If you are thinking about buying your first home, you may find yourself creating an overly crowded Pinterest board of all your favourite interior designs, or blubbing over houses you believe to be out of your price range on sites like Waterfront Group. It can be quite disheartening after saving for years to think the home you will end up buying is no-where near what you would like for your forever home. Is it really the time to invest? Or will saving for longer and investing in your dream house be a better option for you? Here are some pros and cons to consider before buying for the first time.
The Unexpected Costs
A big con is the unexpected costs that come with buying a house. The insurance, utilities, maintenance and repairs, the petrol used to get to the nearest supermarket – it all adds up. Not to mention solicitor fees before you even own the property. Before you buy, you need to be honest about how much you can realistically afford on top of the mortgage. Yes, saving as much as you possibly can will cover your deposit – but what about the costs that come after that? Have you got enough savings to cover them, or earning a salary to ensure you’ll be comfortable? It’s easy to focus on the end product of owning a house, but be sure to look at the wider picture of what happens after you receive the keys.
A pro and a con in one. Statistics show that the average age for first-time buyers has been considerably lowering for the last three years. Due to the increase of younger people in higher paid employment, the risk level of investing is not as high. With that said, statistics also show younger people believe they are going to be in a home for a lot longer than they actually are. The want for a family or a relocating job promotion could cause you to start looking for a second home quicker than you thought. Think about what you want your future to hold, and realistically how many years it’ll be until you want to reach that future. It may not as far away as you once thought. This will help to confirm your choice of buying now, or saving for a bigger property and buying later.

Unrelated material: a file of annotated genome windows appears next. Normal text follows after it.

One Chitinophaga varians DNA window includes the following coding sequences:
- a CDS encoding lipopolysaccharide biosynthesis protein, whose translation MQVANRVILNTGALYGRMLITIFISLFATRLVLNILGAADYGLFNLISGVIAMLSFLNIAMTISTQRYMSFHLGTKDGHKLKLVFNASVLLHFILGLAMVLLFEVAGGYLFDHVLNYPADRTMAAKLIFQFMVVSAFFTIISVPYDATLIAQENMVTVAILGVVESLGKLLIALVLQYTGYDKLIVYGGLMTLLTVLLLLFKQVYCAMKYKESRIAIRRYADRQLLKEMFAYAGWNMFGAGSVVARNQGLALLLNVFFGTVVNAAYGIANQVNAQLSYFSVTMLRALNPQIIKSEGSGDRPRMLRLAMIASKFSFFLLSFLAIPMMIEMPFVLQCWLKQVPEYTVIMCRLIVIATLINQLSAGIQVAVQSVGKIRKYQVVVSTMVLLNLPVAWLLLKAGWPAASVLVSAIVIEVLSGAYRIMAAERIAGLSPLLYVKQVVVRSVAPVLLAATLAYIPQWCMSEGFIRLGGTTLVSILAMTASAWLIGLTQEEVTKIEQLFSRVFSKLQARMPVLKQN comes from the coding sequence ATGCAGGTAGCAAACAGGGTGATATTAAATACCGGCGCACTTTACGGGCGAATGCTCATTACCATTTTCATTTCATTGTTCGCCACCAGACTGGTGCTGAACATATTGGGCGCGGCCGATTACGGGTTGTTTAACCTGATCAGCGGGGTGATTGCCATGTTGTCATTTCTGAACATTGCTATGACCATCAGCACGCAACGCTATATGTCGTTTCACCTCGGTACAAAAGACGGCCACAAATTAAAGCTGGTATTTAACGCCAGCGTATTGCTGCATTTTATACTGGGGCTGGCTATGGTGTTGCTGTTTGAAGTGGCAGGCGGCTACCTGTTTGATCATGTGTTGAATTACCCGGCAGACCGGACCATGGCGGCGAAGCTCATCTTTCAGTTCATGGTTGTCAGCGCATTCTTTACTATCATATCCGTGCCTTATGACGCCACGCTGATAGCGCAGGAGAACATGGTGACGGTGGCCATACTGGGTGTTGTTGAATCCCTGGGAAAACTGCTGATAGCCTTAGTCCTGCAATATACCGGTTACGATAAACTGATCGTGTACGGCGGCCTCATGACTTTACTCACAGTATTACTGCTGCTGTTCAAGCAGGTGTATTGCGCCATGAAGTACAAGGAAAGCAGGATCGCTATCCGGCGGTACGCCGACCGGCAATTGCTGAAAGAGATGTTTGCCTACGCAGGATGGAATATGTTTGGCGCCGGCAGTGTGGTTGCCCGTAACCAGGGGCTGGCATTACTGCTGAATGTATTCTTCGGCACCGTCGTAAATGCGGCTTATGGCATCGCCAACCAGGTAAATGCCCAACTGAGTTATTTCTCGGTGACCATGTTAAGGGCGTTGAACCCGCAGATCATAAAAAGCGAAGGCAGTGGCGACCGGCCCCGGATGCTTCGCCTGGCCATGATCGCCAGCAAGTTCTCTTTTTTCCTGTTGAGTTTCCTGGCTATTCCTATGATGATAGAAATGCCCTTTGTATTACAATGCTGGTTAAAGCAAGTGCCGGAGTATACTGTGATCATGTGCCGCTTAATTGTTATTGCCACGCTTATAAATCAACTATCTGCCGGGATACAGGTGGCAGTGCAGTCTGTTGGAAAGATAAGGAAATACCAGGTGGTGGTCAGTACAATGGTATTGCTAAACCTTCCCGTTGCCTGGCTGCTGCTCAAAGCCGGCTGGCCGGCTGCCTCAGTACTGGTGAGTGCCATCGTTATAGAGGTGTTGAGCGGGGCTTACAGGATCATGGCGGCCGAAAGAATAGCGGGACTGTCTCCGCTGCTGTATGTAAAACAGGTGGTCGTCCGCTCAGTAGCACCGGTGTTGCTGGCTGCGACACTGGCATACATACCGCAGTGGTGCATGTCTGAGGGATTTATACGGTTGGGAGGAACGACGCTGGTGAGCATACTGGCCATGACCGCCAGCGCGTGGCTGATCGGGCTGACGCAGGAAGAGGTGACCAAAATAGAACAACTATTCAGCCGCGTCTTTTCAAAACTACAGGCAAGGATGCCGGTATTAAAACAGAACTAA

On The Property Ladder
A major pro is that without monthly rent, which typically is higher than your average mortgage for a starter home, it makes it easier to save for your dream forever home. When you do want to move into something bigger and more suitable for you and your family, you will have the ability to choose whether you rent out your property, or sell up to put towards your new mortgage. Either way, you will have monthly payments that cover your mortgage, or a large sum paid off making your mortgage payments considerably less. Either one is an advantage to your financial situation.
This is by no means an exhaustive list but is a good place to start. This is one of the top five investments in your life, so it is important to give it the thinking time a decision this big deserves.